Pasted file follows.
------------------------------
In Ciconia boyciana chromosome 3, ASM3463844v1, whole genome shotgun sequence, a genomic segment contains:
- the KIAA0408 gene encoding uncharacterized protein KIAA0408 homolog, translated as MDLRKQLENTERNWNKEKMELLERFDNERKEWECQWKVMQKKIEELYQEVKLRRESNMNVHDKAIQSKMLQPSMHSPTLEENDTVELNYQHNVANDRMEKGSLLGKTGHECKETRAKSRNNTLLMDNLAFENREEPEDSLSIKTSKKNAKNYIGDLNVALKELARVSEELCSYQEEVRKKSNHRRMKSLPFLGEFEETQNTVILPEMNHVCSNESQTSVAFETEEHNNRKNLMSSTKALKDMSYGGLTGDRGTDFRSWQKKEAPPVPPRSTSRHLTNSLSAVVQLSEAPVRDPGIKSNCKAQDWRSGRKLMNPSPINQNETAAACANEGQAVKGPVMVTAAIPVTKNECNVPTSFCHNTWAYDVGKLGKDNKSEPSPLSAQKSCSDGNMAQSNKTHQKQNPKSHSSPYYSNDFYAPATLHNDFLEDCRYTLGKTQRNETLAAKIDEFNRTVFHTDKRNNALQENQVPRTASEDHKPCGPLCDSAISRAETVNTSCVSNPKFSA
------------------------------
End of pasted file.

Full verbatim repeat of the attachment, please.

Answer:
In Ciconia boyciana chromosome 3, ASM3463844v1, whole genome shotgun sequence, a genomic segment contains:
- the KIAA0408 gene encoding uncharacterized protein KIAA0408 homolog, translated as MDLRKQLENTERNWNKEKMELLERFDNERKEWECQWKVMQKKIEELYQEVKLRRESNMNVHDKAIQSKMLQPSMHSPTLEENDTVELNYQHNVANDRMEKGSLLGKTGHECKETRAKSRNNTLLMDNLAFENREEPEDSLSIKTSKKNAKNYIGDLNVALKELARVSEELCSYQEEVRKKSNHRRMKSLPFLGEFEETQNTVILPEMNHVCSNESQTSVAFETEEHNNRKNLMSSTKALKDMSYGGLTGDRGTDFRSWQKKEAPPVPPRSTSRHLTNSLSAVVQLSEAPVRDPGIKSNCKAQDWRSGRKLMNPSPINQNETAAACANEGQAVKGPVMVTAAIPVTKNECNVPTSFCHNTWAYDVGKLGKDNKSEPSPLSAQKSCSDGNMAQSNKTHQKQNPKSHSSPYYSNDFYAPATLHNDFLEDCRYTLGKTQRNETLAAKIDEFNRTVFHTDKRNNALQENQVPRTASEDHKPCGPLCDSAISRAETVNTSCVSNPKFSA